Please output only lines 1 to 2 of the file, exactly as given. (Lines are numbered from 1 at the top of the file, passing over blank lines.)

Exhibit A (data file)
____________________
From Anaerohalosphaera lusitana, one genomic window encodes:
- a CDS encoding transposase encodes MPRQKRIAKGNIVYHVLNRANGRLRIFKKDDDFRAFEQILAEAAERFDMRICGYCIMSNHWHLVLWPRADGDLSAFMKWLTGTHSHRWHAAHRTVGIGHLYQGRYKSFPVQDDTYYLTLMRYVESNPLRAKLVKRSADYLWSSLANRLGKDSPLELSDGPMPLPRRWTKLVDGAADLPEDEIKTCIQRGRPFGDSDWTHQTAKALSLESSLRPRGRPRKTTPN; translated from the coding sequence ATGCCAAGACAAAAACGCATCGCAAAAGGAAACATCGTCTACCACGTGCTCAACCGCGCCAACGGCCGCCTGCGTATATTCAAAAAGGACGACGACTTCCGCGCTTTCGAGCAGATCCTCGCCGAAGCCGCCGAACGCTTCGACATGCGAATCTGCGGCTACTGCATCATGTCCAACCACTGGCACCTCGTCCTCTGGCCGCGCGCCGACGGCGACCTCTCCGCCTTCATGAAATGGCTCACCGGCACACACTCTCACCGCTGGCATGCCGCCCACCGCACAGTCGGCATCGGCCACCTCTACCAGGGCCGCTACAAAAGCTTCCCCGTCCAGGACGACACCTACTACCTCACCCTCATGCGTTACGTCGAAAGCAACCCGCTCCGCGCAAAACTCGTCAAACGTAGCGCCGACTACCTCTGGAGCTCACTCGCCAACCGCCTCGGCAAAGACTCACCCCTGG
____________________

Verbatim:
From Anaerohalosphaera lusitana, one genomic window encodes:
- a CDS encoding transposase encodes MPRQKRIAKGNIVYHVLNRANGRLRIFKKDDDFRAFEQILAEAAERFDMRICGYCIMSNHWHLVLWPRADGDLSAFMKWLTGTHSHRWHAAHRTVGIGHLYQGRYKSFPVQDDTYYLTLMRYVESNPLRAKLVKRSADYLWSSLANRLGKDSPLELSDGPMPLPRRWTKLVDGAADLPEDEIKTCIQRGRPFGDSDWTHQTAKALSLESSLRPRGRPRKTTPN; translated from the coding sequence ATGCCAAGACAAAAACGCATCGCAAAAGGAAACATCGTCTACCACGTGCTCAACCGCGCCAACGGCCGCCTGCGTATATTCAAAAAGGACGACGACTTCCGCGCTTTCGAGCAGATCCTCGCCGAAGCCGCCGAACGCTTCGACATGCGAATCTGCGGCTACTGCATCATGTCCAACCACTGGCACCTCGTCCTCTGGCCGCGCGCCGACGGCGACCTCTCCGCCTTCATGAAATGGCTCACCGGCACACACTCTCACCGCTGGCATGCCGCCCACCGCACAGTCGGCATCGGCCACCTCTACCAGGGCCGCTACAAAAGCTTCCCCGTCCAGGACGACACCTACTACCTCACCCTCATGCGTTACGTCGAAAGCAACCCGCTCCGCGCAAAACTCGTCAAACGTAGCGCCGACTACCTCTGGAGCTCACTCGCCAACCGCCTCGGCAAAGACTCACCCCTGG